Over the past year American troops who exercised their legally protected medical rights were wrongfully sidelined over COVID vaccine mandates. Some were discharged while others had their careers stalled.

They should all be made whole.

These troops deserve fully reinstated careers, ASAP! The first step is the recent legislative action by Congress which halted the military vaccine mandate via the National Defense Authorization Act of 2023. The president signed it into law and the military stated it will “fully comply.”

American service members have been down this road before. Almost 20 years ago, the mandatory anthrax vaccine program was halted after federal courts found its licensing unlawful. Subsequently, the first-ever application of the Emergency Use Authorization, or EUA, law served as an interim fix to provide anthrax vaccine on a voluntary basis to troops until the FDA properly completed the licensure. This inaugural EUA is the intersection with COVID vaccine mandates. Unfortunately, the optional consent precedent was ignored for troops and all Americans when EUA COVID vaccine mandates began nationwide in 2021. Fortunately, most mandates were declared illegal or halted through injunctions.

The federal court only allowed optional EUA anthrax vaccine to be offered to our troops with their “prior consent.” After being taken to task in court, the military also acceded to “no penalty,” no loss of entitlement, no punishment, and guaranteed troops would “still be deployable.” The precedent is memorialized in the Federal Register. The Code of Federal Regulations further affirms this language in Title 21, Section 50.25, regarding human protection and informed consent, where “consequences” pertain to medical issues.

With anthrax vaccine, Title 10, Section 1107, of the United States Code was invoked to provide cover over 20 years ago from the illegal mandate. Similarly, Title 10, Section 1107a, should have protected our troops today from EUA COVID vaccine mandates. Title 21, Section 360bbb-3, affords the same protections for all citizens regarding the “option to accept or refuse” EUA products, which are not biosimilar or interchangeable with any approved vaccines. Ignored laws and disregarded precedents aside, the realities of COVID vaccination efficacy, while not blocking infection or transmission, raised serious doubts for Congress about the wisdom of continued mandates.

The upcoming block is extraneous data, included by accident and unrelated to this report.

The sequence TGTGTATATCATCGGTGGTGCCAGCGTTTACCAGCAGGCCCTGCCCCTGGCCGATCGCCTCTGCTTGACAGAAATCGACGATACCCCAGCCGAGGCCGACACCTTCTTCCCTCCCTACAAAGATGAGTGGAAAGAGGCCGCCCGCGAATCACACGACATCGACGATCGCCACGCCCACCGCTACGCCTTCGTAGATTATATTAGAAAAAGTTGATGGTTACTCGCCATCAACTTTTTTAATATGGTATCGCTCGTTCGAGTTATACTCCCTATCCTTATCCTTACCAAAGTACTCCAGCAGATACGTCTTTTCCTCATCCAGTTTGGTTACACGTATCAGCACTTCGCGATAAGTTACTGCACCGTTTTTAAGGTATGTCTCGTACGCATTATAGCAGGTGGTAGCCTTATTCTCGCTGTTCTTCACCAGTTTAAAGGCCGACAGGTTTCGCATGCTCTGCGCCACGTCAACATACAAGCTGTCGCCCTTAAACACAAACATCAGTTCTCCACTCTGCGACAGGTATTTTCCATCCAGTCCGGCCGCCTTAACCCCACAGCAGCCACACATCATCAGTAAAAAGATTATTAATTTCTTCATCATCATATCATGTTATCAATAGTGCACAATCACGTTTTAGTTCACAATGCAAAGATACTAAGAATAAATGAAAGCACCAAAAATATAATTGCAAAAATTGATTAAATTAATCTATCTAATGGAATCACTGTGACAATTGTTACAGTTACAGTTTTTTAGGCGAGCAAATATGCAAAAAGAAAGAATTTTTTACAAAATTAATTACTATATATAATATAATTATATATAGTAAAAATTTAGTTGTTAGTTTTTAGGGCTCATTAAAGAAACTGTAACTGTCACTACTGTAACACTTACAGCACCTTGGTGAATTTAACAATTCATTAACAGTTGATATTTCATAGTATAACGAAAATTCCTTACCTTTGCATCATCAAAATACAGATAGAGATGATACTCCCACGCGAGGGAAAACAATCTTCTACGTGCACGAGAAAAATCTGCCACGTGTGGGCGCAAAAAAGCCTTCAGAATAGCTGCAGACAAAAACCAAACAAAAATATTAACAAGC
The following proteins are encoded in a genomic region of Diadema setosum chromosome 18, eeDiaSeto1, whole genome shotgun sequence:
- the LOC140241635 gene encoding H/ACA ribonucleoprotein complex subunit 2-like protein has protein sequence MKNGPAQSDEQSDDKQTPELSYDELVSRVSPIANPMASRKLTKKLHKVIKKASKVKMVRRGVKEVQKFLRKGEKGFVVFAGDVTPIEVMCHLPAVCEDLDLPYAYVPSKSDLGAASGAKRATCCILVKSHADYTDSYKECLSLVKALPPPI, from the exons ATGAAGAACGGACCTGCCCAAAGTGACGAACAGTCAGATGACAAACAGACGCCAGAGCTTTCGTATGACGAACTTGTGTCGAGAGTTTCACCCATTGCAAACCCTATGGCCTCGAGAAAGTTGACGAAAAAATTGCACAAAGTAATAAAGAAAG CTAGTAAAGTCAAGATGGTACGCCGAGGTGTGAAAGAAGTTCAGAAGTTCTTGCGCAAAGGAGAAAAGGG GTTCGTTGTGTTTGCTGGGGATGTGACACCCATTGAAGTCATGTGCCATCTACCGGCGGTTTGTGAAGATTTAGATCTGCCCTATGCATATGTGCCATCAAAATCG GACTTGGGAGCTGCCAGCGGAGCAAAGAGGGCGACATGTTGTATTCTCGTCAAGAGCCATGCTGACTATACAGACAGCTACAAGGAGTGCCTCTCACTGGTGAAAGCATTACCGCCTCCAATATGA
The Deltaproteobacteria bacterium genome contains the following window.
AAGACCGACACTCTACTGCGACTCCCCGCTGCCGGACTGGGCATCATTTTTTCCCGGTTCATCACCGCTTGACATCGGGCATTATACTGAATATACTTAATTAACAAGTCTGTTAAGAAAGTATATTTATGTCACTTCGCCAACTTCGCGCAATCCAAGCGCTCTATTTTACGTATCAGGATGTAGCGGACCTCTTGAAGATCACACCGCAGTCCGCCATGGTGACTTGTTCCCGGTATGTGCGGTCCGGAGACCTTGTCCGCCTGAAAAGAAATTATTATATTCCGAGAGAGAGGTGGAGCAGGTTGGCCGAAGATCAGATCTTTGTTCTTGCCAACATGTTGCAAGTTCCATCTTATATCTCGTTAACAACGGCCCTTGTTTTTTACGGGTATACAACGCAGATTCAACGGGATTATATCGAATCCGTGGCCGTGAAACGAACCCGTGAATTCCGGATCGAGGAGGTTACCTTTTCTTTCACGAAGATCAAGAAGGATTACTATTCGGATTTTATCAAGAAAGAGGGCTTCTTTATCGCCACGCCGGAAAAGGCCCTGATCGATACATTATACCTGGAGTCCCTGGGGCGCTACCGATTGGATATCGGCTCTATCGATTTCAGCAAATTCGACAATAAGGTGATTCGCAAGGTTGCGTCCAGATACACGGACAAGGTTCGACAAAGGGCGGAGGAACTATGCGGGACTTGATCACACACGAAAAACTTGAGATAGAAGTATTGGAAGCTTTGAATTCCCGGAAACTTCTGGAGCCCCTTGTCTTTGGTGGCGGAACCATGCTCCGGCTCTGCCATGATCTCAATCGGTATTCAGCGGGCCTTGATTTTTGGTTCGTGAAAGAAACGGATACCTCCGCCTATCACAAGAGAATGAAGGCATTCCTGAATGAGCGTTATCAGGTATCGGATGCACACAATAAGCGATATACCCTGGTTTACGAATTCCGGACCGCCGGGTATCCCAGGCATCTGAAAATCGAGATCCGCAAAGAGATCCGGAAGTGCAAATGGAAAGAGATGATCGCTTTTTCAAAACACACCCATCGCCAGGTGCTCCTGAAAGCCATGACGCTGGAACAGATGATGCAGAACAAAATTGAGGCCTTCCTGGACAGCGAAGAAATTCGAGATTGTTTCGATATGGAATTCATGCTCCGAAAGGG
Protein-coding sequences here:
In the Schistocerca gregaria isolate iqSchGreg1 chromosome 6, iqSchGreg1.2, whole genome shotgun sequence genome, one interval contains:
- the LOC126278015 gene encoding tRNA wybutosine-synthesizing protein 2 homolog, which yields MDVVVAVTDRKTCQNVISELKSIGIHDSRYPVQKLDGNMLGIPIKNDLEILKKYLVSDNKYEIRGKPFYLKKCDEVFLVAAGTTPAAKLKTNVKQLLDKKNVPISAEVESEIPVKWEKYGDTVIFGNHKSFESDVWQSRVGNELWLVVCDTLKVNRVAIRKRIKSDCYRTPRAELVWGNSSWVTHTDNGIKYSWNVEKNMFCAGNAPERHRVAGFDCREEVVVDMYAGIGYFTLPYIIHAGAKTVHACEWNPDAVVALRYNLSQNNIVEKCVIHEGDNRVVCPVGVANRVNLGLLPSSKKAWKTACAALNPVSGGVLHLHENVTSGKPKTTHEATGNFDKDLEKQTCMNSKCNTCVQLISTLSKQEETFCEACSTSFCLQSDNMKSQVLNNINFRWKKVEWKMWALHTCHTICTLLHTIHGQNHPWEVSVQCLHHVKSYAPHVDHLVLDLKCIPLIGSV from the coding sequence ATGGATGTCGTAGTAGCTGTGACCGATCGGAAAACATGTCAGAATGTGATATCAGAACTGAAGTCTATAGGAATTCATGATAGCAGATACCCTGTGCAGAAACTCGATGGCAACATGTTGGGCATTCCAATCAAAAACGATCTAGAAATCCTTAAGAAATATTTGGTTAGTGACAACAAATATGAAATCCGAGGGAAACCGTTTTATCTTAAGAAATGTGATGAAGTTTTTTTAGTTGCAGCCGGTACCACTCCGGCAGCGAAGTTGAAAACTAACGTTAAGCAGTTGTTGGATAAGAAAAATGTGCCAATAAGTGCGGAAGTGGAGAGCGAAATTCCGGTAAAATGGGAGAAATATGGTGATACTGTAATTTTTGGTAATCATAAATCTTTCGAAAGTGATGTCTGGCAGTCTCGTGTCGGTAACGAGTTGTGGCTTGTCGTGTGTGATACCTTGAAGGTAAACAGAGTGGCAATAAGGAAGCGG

In contrast to the anthrax vaccine mandate, halted by judicial rulings, the current COVID vaccine military mandate is being repealed through unprecedented legislative action. Corrections over anthrax vaccine injustices were almost nonexistent due to the decades-long diversion caused by the anthrax letter attacks of 2001. Those attacks, perpetrated by an Army scientist responsible for the vaccine program, disrupted justice for approximately 1,000 punished troops. Ten years later, the FBI found the “motive” for the anthrax mailings was to evoke fear and to save the “failing” anthrax vaccine. The FBI took so long that neither the Congress nor the courts ever held the military accountable for the underlying legal violations.

This time around, Congress is promptly encouraging repair of the COVID vaccine injustices near real-time. The NDAA rescinds the mandate and asks military leaders to “consider such requests for correction of military records and reinstatement.” But our experience with military correction boards represents a cautionary tale. It took us 15 and 10 years, respectively, to have our records and ranks corrected. In Sgt. Muhammad’s case, his discharge was upgraded to fully honorable, rank restored, Good Conduct and Global War on Terrorism Expeditionary Medals backdated, and VA benefits reinstated. Col. Rempfer was awarded a lost command credit and a missed promotion. But tens of thousands more, over many decades, received no justice. The deference and delays permit the military to conduct record corrections like a military operation, granting little quarter, with over 95% of cases being denied.

Based on our two decades of experience in navigating this battlespace, we recommend proactive directives from the top of the chain of command to unilaterally alter this trust-eroding paradigm. The commander in chief, secretary of defense or service secretaries should ensure that prompt corrections and reinstatements occur. With almost 10,000 troops already discharged, leaders should swiftly craft a policy to upgrade all discharges to fully honorable, including reenlistment codes that permit return to service. This historic juncture provides “good reason for higher authority to resurvey its own judgments,” in the words of Armed Forces Officer, published in 1950 by the Department of Defense. It’s time to reverse any adverse or withheld personnel actions. Corrections should not require troops to apply for redress. Accountability encourages decisive leadership versus requiring troops to submit individual applications or endure lengthy corrections processes designed to attrit.

If the military disregards the discretion granted by Congress, and our troops are deserted regarding record corrections, then our civilian authorities should order the institution to fix it in a timely manner. Serious consideration should also be given to correcting the historic inequities related to the anthrax vaccine program injustices. Now that Congress has spoken, it’s time for leaders to fly high cover for our troops and direct the repairs to readiness and recruitment that our troops and citizens so justly deserve.

Sgt. James D. Muhammad, a Marine Corps veteran, and Col. Thomas L. Rempfer, an Air Force retiree, manage Hoping4Justice.org to inform public officials and our nation’s troops about record corrections.

The views presented are those of the authors and do not necessarily represent the views of DoD or its components.

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